Expanding the Circle of Inclusion: A Path to Better Retention

Today, five generations co-exist in the workplace, with millennials and Gen Z making up two of the most racially and ethnically diverse generations in U.S. history. A Pew Research study shows that 62 percent of Gen Z see increased diversity as being good for society. That forward thinking has transformed society’s perspective on what identity means. Companies sticking to rigid definitions, outdated processes, or stale efforts are losing talent, and the companies best positioned to attract top talent have strong diversity, equity, and inclusion (DE&I) programs in place. DE&I momentum is stronger than ever, and employees are not hesitating to leave an organization if its efforts fall flat or if employees don’t feel its values align with today’s inclusion standards. 

 A sense of belonging is a critical component of DE&I programs. Belonging in the workplace is an employee’s sense that their unique qualities are accepted and even treasured. Establishing a sense of belonging stems from daily interactions and experiences that let employees feel safe to bring their authentic selves to work. Traditional workplace norms are rapidly evolving, and companies need to consider how a sense of belonging and awareness of generational influences can drive better employee satisfaction and talent retention.

Companies earn deeper trust and a higher level of commitment from employees when they prioritize DE&I and expand the circle of inclusion. Diverse workforces lead to more innovation as creative, cross-cultural thinking generates new ideas. Further, having a team that represents marginalized groups can give you insight into better serving those populations. What was once considered the standard is no longer enough—and the bar continues to be raised. Here are key strategies for becoming a leader in today’s modern DE&I landscape.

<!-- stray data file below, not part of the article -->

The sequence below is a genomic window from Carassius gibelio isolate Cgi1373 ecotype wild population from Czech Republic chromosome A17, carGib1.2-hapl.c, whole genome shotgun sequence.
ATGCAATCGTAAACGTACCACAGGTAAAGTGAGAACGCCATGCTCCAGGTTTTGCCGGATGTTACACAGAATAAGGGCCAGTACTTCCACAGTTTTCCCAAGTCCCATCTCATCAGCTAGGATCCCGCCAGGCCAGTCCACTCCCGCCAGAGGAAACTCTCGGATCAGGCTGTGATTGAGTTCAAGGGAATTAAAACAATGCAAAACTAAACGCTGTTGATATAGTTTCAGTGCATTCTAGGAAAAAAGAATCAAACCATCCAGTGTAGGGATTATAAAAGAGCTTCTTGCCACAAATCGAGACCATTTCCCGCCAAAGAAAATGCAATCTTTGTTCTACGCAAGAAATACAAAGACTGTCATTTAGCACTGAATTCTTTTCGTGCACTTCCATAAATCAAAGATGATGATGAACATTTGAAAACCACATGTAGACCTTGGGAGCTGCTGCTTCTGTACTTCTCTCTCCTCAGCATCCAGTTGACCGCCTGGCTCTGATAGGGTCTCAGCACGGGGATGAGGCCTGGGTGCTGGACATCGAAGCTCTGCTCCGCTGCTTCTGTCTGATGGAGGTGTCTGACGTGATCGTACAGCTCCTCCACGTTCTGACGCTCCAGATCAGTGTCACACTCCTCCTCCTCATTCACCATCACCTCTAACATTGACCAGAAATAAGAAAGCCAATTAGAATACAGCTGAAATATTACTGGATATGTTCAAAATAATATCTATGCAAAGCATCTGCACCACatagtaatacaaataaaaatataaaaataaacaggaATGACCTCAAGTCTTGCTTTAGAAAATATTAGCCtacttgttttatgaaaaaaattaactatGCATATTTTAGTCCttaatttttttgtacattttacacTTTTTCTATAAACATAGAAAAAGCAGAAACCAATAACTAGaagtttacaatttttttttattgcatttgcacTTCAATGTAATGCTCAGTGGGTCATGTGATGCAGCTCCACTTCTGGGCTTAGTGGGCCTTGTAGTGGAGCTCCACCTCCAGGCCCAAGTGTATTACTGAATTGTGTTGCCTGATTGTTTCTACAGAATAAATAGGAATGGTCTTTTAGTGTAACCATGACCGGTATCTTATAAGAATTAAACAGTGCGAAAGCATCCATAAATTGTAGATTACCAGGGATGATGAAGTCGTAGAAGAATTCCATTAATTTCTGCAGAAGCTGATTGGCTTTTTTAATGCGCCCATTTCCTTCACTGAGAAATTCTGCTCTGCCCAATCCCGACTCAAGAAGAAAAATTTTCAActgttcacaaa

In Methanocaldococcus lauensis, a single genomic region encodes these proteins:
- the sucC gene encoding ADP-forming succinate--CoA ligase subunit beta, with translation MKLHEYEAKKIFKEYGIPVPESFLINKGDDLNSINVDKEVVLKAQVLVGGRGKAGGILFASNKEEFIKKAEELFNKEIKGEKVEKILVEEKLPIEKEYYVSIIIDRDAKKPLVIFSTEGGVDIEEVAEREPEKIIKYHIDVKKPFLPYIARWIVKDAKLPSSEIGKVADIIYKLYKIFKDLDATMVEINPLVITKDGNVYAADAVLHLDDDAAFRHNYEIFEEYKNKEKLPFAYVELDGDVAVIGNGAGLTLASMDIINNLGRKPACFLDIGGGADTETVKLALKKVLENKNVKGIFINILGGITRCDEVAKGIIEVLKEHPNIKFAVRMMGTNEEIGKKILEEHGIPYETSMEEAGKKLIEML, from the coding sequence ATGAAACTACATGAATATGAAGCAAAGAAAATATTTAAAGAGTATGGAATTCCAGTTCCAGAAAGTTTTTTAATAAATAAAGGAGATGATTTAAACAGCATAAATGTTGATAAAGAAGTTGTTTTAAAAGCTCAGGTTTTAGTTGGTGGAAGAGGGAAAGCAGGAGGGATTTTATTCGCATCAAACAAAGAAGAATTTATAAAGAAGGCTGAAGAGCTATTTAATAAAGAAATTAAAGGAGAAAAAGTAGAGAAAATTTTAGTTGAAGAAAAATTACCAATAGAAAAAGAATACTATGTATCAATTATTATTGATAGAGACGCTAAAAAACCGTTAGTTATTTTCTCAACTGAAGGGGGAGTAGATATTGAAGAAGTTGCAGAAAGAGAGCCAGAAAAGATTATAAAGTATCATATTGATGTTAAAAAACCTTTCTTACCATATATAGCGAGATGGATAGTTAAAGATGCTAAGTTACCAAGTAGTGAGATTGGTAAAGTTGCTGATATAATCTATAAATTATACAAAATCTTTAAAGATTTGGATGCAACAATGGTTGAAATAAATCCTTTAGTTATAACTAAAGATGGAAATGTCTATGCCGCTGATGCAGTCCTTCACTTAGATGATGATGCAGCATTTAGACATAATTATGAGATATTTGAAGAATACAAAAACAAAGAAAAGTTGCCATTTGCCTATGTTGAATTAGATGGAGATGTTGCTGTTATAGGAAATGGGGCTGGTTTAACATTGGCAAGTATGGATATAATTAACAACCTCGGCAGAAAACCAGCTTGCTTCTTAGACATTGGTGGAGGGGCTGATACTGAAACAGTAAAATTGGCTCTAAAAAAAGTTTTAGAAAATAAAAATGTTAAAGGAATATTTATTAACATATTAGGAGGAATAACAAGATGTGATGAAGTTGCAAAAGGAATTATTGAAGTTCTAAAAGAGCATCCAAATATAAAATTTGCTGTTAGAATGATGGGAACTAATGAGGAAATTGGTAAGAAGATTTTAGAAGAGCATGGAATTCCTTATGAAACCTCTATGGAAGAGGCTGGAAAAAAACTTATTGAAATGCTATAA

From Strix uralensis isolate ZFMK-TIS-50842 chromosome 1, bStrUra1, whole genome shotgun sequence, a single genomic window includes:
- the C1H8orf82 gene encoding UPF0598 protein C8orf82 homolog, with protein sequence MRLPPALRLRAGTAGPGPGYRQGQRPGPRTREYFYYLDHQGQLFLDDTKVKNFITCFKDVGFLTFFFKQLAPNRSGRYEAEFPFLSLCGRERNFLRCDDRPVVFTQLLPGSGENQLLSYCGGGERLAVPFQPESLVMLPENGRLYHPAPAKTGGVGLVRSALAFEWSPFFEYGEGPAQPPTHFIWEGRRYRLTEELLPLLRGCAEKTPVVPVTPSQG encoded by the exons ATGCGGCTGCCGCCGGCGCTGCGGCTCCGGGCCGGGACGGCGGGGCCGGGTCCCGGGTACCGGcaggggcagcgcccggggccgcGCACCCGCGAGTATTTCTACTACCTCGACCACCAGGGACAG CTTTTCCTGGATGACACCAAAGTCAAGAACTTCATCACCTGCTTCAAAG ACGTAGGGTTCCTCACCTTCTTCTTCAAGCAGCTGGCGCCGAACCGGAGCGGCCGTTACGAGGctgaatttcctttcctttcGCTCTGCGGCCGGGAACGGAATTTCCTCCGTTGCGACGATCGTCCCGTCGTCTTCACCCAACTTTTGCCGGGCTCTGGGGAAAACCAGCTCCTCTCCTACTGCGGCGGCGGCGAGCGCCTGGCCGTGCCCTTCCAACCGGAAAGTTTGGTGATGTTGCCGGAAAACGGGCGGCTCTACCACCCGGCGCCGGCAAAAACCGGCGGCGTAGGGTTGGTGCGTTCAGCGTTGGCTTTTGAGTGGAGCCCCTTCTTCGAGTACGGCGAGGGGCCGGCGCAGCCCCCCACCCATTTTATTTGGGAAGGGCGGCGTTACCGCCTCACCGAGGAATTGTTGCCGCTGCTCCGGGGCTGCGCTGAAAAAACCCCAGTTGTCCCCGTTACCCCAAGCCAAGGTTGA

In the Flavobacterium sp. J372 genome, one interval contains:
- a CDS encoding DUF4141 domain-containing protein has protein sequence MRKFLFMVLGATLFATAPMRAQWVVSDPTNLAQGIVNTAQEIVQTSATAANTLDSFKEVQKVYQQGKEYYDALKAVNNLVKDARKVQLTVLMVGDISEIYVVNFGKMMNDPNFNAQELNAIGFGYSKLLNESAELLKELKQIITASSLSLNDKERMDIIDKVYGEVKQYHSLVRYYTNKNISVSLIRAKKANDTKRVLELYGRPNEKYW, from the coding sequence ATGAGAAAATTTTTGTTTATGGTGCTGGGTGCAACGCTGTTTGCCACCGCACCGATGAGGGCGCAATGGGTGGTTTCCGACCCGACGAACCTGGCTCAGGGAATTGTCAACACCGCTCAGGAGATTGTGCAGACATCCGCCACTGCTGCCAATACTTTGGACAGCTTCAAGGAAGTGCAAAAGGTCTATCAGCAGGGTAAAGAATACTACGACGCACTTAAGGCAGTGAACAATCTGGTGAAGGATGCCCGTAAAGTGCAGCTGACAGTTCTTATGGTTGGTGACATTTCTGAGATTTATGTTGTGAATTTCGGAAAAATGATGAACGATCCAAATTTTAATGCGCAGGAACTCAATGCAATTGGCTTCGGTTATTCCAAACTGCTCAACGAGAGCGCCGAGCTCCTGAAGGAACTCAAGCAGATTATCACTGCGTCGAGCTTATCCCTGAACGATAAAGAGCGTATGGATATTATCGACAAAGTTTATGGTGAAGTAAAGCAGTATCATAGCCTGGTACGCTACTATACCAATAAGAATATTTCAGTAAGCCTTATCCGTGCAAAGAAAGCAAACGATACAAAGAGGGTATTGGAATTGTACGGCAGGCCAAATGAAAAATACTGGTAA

Redefining corporate culture standards

 You can’t implement a DE&I program only in title and consider that box checked. Companies focused on growth through talent acquisition, advancement, and retention need to remember the importance of prioritizing belonging. Research shows that workplaces where employees feel a sense of belonging see a 56 percent increase in job performance, 50 percent reduction in turnover risk, and 75 percent decrease in employee sick days. Companies must create a safe space for employees to voice their opinions and, more importantly, feel heard. Providing the opportunity for employees to come together for open, respectful dialogue around sensitive topics, such as a session dedicated to Black History or Hispanic Heritage Month, is one way leaders can foster a sense of belonging. This can be done in person or virtually. Establishing environmental, social, and corporate governance (ESG) and employee resource groups (ERGs) enable employees to align their career paths with their personal values, improving their sense of belonging within an organization while helping them make a difference in DE&I. Some companies are adding ESG initiatives and related benefits to their total benefits packages, while others are encouraging ERGs to bring together employees with shared life experiences. Some companies are even financially compensating ERG leaders because they know the value ERGs bring to the organization.

 Turn up the volume on active listening

 To successfully lead a company in today’s landscape, leaders need to listen to their employees. Empathetic communication is a two-way street, and the best learners are the best listeners. As it stands, 63 percent of employees feel their voice has been ignored, and 34 percent would rather quit than voice their true concerns. Leaders must both recognize and understand their employees, especially as the concept of inclusion and belonging continues to evolve. Setting up opportunities for employees to provide anonymous feedback, such as through an anonymous company inbox, can help leadership better evaluate employee satisfaction with the current protocols. Every employee has their own background and perspective. As such, some might feel more confident in voicing their opinions than others, but all opinions matter. Leaders who listen signal to employees that the workplace culture is open to learning, changing, and expanding. To keep communication a two-way street, our team has found it beneficial to also provide anonymous feedback to employees in an attempt to ensure every voice is heard.